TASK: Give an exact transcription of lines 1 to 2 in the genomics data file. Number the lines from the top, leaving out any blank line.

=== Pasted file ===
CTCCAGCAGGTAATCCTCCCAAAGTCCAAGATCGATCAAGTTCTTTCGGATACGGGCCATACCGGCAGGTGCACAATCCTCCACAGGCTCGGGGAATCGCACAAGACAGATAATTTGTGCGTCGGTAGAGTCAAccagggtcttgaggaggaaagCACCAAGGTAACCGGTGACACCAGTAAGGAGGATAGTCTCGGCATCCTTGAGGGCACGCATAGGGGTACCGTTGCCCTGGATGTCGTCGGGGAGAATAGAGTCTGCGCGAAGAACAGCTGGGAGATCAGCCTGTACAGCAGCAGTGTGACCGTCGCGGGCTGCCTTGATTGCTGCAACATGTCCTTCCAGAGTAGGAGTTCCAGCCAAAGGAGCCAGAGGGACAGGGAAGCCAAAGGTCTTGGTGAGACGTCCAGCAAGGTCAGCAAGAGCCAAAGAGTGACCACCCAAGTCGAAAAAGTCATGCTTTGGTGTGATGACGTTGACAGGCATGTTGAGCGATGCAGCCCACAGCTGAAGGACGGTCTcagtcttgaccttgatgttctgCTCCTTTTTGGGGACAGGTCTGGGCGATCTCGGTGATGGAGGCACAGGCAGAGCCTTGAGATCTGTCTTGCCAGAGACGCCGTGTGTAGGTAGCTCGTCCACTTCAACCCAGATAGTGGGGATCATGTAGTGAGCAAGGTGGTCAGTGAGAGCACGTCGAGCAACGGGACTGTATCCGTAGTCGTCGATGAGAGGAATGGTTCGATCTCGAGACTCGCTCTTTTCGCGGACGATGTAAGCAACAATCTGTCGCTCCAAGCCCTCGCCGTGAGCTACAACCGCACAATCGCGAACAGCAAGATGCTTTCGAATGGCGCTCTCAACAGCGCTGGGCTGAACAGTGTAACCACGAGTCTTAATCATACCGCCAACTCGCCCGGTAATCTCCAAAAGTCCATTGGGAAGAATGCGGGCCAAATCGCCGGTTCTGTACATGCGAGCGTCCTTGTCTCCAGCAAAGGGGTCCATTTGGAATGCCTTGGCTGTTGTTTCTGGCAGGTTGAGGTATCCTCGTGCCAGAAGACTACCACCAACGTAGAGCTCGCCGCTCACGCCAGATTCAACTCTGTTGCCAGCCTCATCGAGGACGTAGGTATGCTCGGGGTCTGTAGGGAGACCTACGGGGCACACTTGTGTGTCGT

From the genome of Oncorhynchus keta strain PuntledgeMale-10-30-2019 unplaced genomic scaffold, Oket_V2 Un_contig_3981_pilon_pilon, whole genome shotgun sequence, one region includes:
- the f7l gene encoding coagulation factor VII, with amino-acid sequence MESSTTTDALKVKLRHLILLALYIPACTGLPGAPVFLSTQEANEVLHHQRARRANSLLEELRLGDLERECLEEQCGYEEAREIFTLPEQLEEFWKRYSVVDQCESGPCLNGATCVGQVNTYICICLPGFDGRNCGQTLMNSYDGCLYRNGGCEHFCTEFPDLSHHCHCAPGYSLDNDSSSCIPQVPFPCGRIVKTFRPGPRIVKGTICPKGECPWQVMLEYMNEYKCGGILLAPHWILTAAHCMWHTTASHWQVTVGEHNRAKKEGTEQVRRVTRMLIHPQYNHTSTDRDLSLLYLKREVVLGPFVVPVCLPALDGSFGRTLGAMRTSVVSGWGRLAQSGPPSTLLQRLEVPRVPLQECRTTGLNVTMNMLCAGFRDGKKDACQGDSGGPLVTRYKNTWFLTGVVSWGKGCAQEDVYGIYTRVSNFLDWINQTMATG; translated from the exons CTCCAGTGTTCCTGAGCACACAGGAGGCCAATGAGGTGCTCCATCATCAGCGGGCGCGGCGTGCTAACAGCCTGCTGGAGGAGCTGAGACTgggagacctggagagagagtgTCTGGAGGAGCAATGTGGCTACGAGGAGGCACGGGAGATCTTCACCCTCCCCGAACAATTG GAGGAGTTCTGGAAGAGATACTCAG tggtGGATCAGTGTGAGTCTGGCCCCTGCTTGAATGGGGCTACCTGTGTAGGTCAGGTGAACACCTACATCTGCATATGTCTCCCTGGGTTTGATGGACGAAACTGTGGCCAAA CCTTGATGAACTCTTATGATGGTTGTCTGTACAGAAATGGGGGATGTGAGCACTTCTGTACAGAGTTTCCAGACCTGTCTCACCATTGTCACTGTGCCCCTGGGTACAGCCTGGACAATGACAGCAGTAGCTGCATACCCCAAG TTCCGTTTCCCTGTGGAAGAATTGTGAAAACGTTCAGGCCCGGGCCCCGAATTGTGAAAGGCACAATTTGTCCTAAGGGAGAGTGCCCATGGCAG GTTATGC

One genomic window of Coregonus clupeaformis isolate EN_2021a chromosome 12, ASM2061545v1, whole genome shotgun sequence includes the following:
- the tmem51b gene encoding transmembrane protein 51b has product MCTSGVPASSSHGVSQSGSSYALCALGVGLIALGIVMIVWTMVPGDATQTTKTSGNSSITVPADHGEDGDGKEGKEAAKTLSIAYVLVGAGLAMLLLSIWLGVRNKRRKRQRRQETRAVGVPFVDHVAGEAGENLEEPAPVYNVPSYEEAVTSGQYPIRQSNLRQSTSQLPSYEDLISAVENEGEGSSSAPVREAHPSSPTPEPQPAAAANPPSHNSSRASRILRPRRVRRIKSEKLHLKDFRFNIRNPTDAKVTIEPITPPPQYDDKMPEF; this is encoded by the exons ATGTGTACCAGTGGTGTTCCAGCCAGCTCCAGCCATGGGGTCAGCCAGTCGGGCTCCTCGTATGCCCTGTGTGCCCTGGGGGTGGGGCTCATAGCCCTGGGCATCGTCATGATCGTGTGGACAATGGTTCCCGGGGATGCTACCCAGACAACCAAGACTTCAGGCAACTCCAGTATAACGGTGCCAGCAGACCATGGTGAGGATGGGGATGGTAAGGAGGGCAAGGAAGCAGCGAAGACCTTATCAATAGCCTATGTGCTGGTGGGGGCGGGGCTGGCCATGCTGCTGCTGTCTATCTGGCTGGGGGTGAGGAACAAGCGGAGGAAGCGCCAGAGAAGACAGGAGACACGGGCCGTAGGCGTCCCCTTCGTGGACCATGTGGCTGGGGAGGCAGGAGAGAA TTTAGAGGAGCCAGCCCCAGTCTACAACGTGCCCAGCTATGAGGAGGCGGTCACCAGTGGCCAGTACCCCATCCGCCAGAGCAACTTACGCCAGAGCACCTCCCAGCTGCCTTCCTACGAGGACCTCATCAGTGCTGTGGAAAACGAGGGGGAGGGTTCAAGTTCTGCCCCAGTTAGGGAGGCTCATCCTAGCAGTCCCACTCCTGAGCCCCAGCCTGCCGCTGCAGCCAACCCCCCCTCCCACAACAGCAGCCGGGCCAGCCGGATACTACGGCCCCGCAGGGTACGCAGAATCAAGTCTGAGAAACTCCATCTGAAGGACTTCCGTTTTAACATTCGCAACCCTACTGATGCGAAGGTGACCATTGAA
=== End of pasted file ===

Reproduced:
CTCCAGCAGGTAATCCTCCCAAAGTCCAAGATCGATCAAGTTCTTTCGGATACGGGCCATACCGGCAGGTGCACAATCCTCCACAGGCTCGGGGAATCGCACAAGACAGATAATTTGTGCGTCGGTAGAGTCAAccagggtcttgaggaggaaagCACCAAGGTAACCGGTGACACCAGTAAGGAGGATAGTCTCGGCATCCTTGAGGGCACGCATAGGGGTACCGTTGCCCTGGATGTCGTCGGGGAGAATAGAGTCTGCGCGAAGAACAGCTGGGAGATCAGCCTGTACAGCAGCAGTGTGACCGTCGCGGGCTGCCTTGATTGCTGCAACATGTCCTTCCAGAGTAGGAGTTCCAGCCAAAGGAGCCAGAGGGACAGGGAAGCCAAAGGTCTTGGTGAGACGTCCAGCAAGGTCAGCAAGAGCCAAAGAGTGACCACCCAAGTCGAAAAAGTCATGCTTTGGTGTGATGACGTTGACAGGCATGTTGAGCGATGCAGCCCACAGCTGAAGGACGGTCTcagtcttgaccttgatgttctgCTCCTTTTTGGGGACAGGTCTGGGCGATCTCGGTGATGGAGGCACAGGCAGAGCCTTGAGATCTGTCTTGCCAGAGACGCCGTGTGTAGGTAGCTCGTCCACTTCAACCCAGATAGTGGGGATCATGTAGTGAGCAAGGTGGTCAGTGAGAGCACGTCGAGCAACGGGACTGTATCCGTAGTCGTCGATGAGAGGAATGGTTCGATCTCGAGACTCGCTCTTTTCGCGGACGATGTAAGCAACAATCTGTCGCTCCAAGCCCTCGCCGTGAGCTACAACCGCACAATCGCGAACAGCAAGATGCTTTCGAATGGCGCTCTCAACAGCGCTGGGCTGAACAGTGTAACCACGAGTCTTAATCATACCGCCAACTCGCCCGGTAATCTCCAAAAGTCCATTGGGAAGAATGCGGGCCAAATCGCCGGTTCTGTACATGCGAGCGTCCTTGTCTCCAGCAAAGGGGTCCATTTGGAATGCCTTGGCTGTTGTTTCTGGCAGGTTGAGGTATCCTCGTGCCAGAAGACTACCACCAACGTAGAGCTCGCCGCTCACGCCAGATTCAACTCTGTTGCCAGCCTCATCGAGGACGTAGGTATGCTCGGGGTCTGTAGGGAGACCTACGGGGCACACTTGTGTGTCGT

From the genome of Oncorhynchus keta strain PuntledgeMale-10-30-2019 unplaced genomic scaffold, Oket_V2 Un_contig_3981_pilon_pilon, whole genome shotgun sequence, one region includes: